Sunday, October 08, 2006

The defects of Watergate journalism

In a story in the WP this morning the following comment is made about the story about the misadventures of former congressman Foley.

"Despite countless hours of TV coverage and reams of newspaper reporting on the House's handling of the Mark Foley page scandal, numerous fundamental questions remain unanswered as the FBI and the House ethics committee begin their first full week of inquiries."

This is a complex story. The outlines of it were pretty clear when it broke. A congressman tried to enlist some pages in lacivious chat and emails. Unlike the Gerry Studds story, there seems to have been no overt acts. But like Studds and Clinton and lots of the rest - there seems to have been a significant moral lapse and possibly some inattention by the leadership of the House.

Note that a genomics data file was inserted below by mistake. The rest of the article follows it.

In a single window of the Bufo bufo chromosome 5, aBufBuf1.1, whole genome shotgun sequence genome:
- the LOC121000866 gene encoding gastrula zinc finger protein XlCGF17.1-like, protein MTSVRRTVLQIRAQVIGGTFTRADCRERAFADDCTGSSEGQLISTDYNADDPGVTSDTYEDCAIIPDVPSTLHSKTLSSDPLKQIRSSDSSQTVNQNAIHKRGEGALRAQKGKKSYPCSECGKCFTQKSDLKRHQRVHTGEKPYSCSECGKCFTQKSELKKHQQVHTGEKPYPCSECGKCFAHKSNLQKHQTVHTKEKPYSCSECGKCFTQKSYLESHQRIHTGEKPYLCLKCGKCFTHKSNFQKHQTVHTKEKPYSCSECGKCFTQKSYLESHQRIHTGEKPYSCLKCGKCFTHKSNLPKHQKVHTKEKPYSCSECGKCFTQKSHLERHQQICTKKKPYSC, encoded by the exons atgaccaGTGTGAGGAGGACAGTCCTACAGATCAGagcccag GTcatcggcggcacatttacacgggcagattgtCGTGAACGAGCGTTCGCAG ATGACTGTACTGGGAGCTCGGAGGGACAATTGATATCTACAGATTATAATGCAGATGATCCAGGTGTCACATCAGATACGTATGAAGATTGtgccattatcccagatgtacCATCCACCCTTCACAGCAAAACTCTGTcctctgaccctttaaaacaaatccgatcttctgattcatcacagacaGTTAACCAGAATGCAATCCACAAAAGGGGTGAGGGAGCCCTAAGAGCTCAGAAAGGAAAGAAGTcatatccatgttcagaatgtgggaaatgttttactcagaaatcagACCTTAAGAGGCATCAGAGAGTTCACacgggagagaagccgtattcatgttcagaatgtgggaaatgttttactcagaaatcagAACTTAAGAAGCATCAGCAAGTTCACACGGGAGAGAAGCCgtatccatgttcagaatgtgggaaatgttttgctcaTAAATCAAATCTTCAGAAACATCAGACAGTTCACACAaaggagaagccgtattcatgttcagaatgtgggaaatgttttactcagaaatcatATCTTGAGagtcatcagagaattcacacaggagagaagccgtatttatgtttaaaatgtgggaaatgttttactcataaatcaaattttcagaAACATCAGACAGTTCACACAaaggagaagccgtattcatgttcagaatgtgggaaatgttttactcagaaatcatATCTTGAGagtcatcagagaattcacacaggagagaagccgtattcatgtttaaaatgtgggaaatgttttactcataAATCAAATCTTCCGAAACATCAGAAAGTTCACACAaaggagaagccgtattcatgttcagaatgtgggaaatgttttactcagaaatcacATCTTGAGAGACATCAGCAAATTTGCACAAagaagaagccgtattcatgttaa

But in this case the "countless hours of TV coverage and reams of newspaper reporting" will not get to the bottom of the issues that the House and the country need to face on this issue. That is in part because of the nature of the issue and in part because of the motives of the press in this - which seems to be not to get to the substance of the issue but to sensationalize the issue for a lot more than it was either to defeat the GOP or to sell more airtime and newspapers. Either motive is not conducive to discovering whether current policies to protect the pages are adequate nor in even finding out the depth of the misjudgments of Mr. Foley (no one is charging crimminal behavior here, yet) or of the House leadership.

No comments: